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Label profile: Danger of Death

by Chris_S on November 12, 2012

Danger of Death class themselves as being aimed at a “more alternative audience”, but as co-owner Nick explains – and I agree with – fans of top-quality illustration might still find something here for them.

The company’s been a year in the making, and they seem keen to do things right. Often, the sort of t-shirts you see at rock shows and clubs can be cheap, faded and poorly illustrated things. Jim and Nick have commissioned some great artists to put out some quality illustrations on tees, hoodies and sweatshirts for their debut line.

A lot of the time with alternative t-shirt designs, you’d feel ashamed to wear them out on the street or in shopping malls. But Danger of Death’s designs just toe inside the line of being too outlandish, while not compromising on the scene’s ideals. They’re not toned down in any way: they’re just admirable illustrations that ordinary people will look on with interest, rather than looking on askance.

Plus, the t-shirts, at £18 each, aren’t that badly priced. We’re going to be getting a review up of the shirts themselves once we get our hands on the product in a week or so. If Danger of Death have caught your eye, keep checking back with HYA to see how they stand up in the flesh.


Post image for Mechanic Industries combines magic and gambling

Most people I know have a sideline these days. It might be that they clean cars on weekends from their day job; others might enjoy going to horse tracks and becoming a part-time professional gambler. So it’s encouraging to see a t-shirt designer who has a sideline too. We got an email from Jimmy K at Mechanic Industries explaining how his day job parlayed into a sideline (which then transformed into a tee brand. Stick with me!):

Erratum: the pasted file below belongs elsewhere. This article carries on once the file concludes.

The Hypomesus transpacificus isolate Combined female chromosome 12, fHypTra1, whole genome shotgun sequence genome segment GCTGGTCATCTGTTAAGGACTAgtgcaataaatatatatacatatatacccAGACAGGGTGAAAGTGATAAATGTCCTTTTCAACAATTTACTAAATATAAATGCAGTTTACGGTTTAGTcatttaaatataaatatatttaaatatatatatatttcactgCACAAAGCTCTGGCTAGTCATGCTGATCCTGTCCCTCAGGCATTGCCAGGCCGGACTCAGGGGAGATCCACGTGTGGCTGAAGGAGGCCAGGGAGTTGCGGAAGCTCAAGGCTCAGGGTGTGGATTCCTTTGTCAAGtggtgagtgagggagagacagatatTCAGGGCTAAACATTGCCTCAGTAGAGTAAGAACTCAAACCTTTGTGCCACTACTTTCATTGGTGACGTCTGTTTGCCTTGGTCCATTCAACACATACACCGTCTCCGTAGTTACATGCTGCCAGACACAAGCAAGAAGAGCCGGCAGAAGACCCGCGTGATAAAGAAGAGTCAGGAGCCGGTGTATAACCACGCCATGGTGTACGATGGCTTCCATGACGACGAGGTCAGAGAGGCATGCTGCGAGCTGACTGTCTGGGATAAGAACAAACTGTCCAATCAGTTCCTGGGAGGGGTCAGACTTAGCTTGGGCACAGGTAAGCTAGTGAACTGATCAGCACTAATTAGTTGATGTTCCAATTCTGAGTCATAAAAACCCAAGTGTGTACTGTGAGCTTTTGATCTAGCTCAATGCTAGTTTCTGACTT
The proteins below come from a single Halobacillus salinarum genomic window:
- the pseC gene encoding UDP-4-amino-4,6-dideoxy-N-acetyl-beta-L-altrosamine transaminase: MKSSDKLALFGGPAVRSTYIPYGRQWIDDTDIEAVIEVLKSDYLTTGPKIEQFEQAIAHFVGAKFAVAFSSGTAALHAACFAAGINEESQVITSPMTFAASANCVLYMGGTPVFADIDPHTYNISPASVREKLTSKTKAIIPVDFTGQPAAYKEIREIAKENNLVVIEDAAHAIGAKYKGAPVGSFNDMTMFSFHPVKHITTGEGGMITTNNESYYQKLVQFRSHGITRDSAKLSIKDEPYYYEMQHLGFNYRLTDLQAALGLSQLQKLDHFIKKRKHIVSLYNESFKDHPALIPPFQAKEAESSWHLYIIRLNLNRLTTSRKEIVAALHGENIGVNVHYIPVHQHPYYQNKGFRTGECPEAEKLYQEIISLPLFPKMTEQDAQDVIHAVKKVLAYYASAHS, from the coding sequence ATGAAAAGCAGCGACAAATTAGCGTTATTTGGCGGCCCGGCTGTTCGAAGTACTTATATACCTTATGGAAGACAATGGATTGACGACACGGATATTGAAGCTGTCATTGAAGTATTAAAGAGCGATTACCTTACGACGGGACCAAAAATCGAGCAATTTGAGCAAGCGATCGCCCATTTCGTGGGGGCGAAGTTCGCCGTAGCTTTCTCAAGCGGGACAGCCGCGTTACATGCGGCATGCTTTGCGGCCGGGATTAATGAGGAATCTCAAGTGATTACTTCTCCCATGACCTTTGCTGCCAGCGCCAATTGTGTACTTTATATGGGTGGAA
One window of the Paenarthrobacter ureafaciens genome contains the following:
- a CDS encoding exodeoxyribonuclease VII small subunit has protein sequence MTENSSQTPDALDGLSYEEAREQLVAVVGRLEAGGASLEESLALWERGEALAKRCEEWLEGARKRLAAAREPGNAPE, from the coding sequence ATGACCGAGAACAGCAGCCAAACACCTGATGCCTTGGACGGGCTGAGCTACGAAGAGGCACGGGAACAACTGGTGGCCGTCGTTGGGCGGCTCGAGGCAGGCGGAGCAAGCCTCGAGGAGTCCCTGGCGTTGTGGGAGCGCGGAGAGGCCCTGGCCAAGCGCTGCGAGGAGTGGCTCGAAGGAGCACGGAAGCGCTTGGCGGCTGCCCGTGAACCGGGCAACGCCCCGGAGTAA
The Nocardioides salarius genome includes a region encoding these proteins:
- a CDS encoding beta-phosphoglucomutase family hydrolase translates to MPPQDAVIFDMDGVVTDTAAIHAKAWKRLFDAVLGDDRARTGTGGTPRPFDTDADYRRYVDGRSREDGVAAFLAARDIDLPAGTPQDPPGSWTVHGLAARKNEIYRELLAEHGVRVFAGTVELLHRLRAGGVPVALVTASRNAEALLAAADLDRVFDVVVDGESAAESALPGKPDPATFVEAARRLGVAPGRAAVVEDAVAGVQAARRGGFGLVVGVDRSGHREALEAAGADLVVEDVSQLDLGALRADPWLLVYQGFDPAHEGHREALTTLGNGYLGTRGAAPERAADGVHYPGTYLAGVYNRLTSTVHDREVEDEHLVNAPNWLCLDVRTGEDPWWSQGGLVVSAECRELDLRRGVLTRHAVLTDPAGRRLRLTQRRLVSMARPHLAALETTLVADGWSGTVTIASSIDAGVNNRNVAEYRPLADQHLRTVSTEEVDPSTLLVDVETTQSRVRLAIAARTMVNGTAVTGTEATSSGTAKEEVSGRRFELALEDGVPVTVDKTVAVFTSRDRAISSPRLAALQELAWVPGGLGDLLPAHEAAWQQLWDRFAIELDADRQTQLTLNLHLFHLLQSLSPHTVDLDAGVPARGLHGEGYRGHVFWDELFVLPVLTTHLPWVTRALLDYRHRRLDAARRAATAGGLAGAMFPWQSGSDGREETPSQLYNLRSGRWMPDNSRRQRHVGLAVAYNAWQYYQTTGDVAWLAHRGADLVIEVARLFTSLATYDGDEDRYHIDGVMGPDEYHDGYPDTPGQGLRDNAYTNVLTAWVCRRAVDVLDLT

A Mechanic is a card cheat that utilizes advanced sleight-of-hand techniques to gain advantage over their opponents. Mechanic Industries give magicians the competitive edge with an arsenal of premium products. This advanced product line taps into the very essence of what Magic & Gambling is all about – advantage.
Appearing in June of 2012, Mechanic Industries Ltd is based in the UK and specializes in the design and production of the highest quality gaming & gambling products for use by magicians, flourishers, poker enthusiasts and avid gambling fans alike. We are fanatical card magicians, poker players and leading designers. It is our aim to become the premium retailer for all things magic and gaming. 
So of course it makes perfect sense for them to start designing t-shirts too. There’s only the one design at the minute (‘Work Wear’, £24.99) but I like it, and it comes in three different colours. These guys might be a brand to watch in the future.


bookshelves print t-shirt

I’m sure that looking at this rather clever t-shirt (I’m not sure if it was printed or painted) I’m sure a lot of you are reminded of Liu Bolin, the Chinese artist who has become famous across the globe for being the ‘Invisible Man’. I don’t know where this photo originated from or who took it, but I found it on a Tumblr called enjoythesilence.

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Barber Shop Window: cool wrestling t-shirts?

by Chris_S on April 19, 2012

barber shop window t-shirts

I don’t want to alarm you or anything, but the three words “cool wrestling t-shirts” can in fact be used in the same sentence without the world exploding. Seriously, it’s not a contradiction in terms. Admittedly, professional wrestling hasn’t been cool since about 1997, but that almost doesn’t matter. I haven’t watched wrestling since I was 16 – these things called girls got in the way – but I can still appreciate the smart, snarky designs which are a mile away from the stuff the WWE (apparently the WWF had to change their name after the World Wildlife Fund sued them) produce.

Barber Shop Window has a simple motto: “to create shirts that wrestling fans enjoy, would want to own, and wouldn’t be embarassed to wear to the bar.” I’d argue they go further. These things can be worn by non- or lapsed wrestling fans like me.